Nathaniel Hawthorne’s wife will join him in death at last. Her body has been shipped to Concord from the London cemetery where she’s been buried since 1871.
Apparently the Hawthornes were deeply committed to each other. “I once thought that no power on earth should ever induce me to live without thee, and especially thought an ocean should never roll between us,” Sophia wrote to her husband.
But I still keep thinking of the grim conclusion to Hawthorne’s creepiest Puritan tale.
Often, waking suddenly at midnight, he shrank from the bosom of Faith; and at morning or eventide, when the family knelt down at prayer, he scowled and muttered to himself, and gazed sternly at his wife, and turned away. And when he had lived long, and was borne to his grave a hoary corpse, followed by Faith, an aged woman, and children and grandchildren, a goodly procession, besides neighbors not a few, they carved no hopeful verse upon his tombstone, for his dying hour was gloom.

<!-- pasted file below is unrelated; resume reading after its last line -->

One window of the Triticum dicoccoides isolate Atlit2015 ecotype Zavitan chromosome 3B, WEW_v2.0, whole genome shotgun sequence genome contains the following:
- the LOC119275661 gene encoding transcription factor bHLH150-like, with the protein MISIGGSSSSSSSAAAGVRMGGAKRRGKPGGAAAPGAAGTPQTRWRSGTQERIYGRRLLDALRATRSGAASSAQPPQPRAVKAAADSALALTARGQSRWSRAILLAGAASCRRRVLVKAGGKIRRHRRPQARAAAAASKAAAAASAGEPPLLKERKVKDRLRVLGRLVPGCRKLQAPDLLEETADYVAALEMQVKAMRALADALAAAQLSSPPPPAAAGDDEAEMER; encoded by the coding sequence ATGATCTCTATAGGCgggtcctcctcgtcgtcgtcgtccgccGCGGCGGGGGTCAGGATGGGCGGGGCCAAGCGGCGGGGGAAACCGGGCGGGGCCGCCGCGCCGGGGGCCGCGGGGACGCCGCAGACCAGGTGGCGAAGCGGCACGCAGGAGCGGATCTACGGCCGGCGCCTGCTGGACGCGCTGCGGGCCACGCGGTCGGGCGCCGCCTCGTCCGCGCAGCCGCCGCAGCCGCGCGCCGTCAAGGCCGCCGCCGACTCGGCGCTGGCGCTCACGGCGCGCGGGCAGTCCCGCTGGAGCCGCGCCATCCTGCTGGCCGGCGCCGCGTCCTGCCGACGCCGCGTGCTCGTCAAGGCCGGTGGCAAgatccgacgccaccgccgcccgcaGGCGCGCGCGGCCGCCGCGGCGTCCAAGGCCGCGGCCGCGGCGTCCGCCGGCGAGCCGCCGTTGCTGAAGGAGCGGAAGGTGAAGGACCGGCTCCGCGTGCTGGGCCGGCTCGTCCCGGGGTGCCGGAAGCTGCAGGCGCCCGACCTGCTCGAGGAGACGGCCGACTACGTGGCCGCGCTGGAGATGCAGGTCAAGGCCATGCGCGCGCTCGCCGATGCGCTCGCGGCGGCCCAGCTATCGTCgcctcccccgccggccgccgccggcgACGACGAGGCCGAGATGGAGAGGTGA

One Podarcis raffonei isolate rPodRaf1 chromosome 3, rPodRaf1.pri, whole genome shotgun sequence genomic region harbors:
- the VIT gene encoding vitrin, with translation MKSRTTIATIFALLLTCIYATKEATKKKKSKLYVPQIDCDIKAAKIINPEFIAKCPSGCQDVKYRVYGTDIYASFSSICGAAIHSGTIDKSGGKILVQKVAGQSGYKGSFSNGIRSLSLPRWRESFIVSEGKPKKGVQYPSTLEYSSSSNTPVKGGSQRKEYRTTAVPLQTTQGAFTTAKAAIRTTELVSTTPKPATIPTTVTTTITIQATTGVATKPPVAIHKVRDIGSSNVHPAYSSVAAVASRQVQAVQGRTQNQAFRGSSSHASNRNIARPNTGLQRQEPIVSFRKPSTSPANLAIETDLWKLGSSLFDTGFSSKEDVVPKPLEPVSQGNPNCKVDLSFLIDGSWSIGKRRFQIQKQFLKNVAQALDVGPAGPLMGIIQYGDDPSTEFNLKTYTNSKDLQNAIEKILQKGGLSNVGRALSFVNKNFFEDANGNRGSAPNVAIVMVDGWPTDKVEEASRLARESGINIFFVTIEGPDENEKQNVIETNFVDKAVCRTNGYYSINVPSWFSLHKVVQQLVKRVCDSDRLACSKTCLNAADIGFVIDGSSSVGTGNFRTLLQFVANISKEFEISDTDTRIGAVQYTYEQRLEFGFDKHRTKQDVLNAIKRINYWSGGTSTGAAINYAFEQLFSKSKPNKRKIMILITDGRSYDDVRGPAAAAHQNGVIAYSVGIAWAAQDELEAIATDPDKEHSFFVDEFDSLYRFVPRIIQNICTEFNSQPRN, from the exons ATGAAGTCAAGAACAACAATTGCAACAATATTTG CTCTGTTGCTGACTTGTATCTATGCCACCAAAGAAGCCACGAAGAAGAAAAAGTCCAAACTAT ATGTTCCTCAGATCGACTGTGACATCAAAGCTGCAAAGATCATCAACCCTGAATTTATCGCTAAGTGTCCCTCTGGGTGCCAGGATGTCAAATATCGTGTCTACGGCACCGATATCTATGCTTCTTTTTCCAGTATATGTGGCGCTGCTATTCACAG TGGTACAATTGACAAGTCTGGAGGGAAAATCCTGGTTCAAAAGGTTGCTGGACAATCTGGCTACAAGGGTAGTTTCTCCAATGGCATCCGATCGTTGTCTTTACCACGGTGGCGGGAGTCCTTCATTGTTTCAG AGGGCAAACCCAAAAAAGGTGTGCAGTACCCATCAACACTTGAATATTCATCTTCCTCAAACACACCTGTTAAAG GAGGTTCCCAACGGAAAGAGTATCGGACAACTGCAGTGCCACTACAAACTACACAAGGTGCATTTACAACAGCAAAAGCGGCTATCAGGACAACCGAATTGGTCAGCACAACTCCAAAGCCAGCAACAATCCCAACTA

(Yes, it’s true. I’m obsessed with authors’ graves. Graves in general, really, ever since I discovered that some ancestors I never knew about are buried a couple blocks from my sister’s first Northampton, MA apartment.)